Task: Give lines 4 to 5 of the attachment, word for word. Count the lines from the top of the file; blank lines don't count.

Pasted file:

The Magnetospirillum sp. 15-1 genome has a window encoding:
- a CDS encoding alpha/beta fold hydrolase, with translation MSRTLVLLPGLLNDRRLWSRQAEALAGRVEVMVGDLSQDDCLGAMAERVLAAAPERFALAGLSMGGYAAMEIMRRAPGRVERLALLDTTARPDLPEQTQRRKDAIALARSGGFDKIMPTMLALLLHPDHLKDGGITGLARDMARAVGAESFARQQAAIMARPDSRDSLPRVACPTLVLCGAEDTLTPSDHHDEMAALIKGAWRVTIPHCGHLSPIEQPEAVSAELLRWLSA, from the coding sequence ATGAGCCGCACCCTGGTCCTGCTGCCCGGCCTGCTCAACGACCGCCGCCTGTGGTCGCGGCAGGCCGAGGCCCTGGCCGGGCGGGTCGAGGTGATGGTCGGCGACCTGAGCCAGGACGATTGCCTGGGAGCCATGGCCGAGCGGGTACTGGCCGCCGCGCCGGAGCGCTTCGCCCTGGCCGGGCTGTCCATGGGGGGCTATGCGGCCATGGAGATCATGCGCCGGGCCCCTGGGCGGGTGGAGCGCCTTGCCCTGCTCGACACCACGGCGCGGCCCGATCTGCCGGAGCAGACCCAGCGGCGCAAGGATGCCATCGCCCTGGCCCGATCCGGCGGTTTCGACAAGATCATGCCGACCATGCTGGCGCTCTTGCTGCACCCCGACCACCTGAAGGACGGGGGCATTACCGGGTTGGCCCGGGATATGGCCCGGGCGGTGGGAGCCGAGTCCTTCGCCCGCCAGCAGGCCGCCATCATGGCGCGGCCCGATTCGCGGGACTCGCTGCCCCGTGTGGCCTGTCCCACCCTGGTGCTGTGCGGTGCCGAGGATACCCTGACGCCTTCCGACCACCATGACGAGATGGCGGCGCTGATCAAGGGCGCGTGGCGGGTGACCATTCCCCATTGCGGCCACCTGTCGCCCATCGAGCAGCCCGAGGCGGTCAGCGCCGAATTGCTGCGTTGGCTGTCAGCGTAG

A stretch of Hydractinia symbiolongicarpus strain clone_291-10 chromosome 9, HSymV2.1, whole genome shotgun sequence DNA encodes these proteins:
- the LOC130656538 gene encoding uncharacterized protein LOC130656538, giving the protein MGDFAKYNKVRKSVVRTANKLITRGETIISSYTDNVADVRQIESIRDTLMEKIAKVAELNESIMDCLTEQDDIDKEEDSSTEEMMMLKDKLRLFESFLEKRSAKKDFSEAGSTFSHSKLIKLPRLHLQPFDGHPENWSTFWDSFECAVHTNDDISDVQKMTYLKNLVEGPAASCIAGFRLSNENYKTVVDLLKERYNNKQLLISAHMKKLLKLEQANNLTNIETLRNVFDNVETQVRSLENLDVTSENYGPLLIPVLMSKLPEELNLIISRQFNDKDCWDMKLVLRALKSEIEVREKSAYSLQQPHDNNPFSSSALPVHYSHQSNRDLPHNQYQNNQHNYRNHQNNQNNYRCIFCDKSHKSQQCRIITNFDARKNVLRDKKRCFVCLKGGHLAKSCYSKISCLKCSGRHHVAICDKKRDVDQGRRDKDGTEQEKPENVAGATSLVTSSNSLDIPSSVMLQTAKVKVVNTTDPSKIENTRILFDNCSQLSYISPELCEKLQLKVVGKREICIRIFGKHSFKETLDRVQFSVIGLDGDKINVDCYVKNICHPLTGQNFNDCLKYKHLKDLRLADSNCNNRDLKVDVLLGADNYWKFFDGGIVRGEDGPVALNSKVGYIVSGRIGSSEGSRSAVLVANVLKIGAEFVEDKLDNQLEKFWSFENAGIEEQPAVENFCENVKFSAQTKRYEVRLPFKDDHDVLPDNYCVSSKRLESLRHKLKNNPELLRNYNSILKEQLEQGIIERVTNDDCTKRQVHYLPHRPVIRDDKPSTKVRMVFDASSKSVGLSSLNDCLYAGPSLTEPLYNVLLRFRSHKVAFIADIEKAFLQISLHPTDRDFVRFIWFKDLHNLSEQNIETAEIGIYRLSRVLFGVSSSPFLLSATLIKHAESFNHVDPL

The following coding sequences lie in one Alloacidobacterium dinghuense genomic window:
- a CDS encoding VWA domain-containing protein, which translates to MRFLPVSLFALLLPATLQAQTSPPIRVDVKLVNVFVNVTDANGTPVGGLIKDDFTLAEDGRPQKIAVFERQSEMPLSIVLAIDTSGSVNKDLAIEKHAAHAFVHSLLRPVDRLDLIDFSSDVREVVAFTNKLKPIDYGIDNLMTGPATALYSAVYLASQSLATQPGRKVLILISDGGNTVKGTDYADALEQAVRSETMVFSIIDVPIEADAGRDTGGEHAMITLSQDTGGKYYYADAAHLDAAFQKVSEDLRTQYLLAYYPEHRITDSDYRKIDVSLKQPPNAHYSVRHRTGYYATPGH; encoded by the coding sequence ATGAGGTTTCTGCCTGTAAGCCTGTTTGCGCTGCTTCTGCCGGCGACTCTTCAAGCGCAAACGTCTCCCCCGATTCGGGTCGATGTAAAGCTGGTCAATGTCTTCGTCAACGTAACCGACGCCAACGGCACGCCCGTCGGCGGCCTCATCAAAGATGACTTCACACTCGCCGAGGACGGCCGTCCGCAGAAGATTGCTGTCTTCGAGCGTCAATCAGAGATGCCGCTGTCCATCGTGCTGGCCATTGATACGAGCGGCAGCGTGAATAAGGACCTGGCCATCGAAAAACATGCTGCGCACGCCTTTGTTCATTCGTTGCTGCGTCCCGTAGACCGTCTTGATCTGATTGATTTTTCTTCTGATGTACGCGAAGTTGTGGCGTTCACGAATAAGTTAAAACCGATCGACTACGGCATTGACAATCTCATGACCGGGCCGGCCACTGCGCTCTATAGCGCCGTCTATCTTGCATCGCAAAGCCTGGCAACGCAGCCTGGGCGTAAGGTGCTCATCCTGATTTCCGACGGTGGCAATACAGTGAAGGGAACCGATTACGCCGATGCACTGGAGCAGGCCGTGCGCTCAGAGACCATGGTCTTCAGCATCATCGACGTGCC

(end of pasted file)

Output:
- the LOC130656538 gene encoding uncharacterized protein LOC130656538, giving the protein MGDFAKYNKVRKSVVRTANKLITRGETIISSYTDNVADVRQIESIRDTLMEKIAKVAELNESIMDCLTEQDDIDKEEDSSTEEMMMLKDKLRLFESFLEKRSAKKDFSEAGSTFSHSKLIKLPRLHLQPFDGHPENWSTFWDSFECAVHTNDDISDVQKMTYLKNLVEGPAASCIAGFRLSNENYKTVVDLLKERYNNKQLLISAHMKKLLKLEQANNLTNIETLRNVFDNVETQVRSLENLDVTSENYGPLLIPVLMSKLPEELNLIISRQFNDKDCWDMKLVLRALKSEIEVREKSAYSLQQPHDNNPFSSSALPVHYSHQSNRDLPHNQYQNNQHNYRNHQNNQNNYRCIFCDKSHKSQQCRIITNFDARKNVLRDKKRCFVCLKGGHLAKSCYSKISCLKCSGRHHVAICDKKRDVDQGRRDKDGTEQEKPENVAGATSLVTSSNSLDIPSSVMLQTAKVKVVNTTDPSKIENTRILFDNCSQLSYISPELCEKLQLKVVGKREICIRIFGKHSFKETLDRVQFSVIGLDGDKINVDCYVKNICHPLTGQNFNDCLKYKHLKDLRLADSNCNNRDLKVDVLLGADNYWKFFDGGIVRGEDGPVALNSKVGYIVSGRIGSSEGSRSAVLVANVLKIGAEFVEDKLDNQLEKFWSFENAGIEEQPAVENFCENVKFSAQTKRYEVRLPFKDDHDVLPDNYCVSSKRLESLRHKLKNNPELLRNYNSILKEQLEQGIIERVTNDDCTKRQVHYLPHRPVIRDDKPSTKVRMVFDASSKSVGLSSLNDCLYAGPSLTEPLYNVLLRFRSHKVAFIADIEKAFLQISLHPTDRDFVRFIWFKDLHNLSEQNIETAEIGIYRLSRVLFGVSSSPFLLSATLIKHAESFNHVDPL

The following coding sequences lie in one Alloacidobacterium dinghuense genomic window: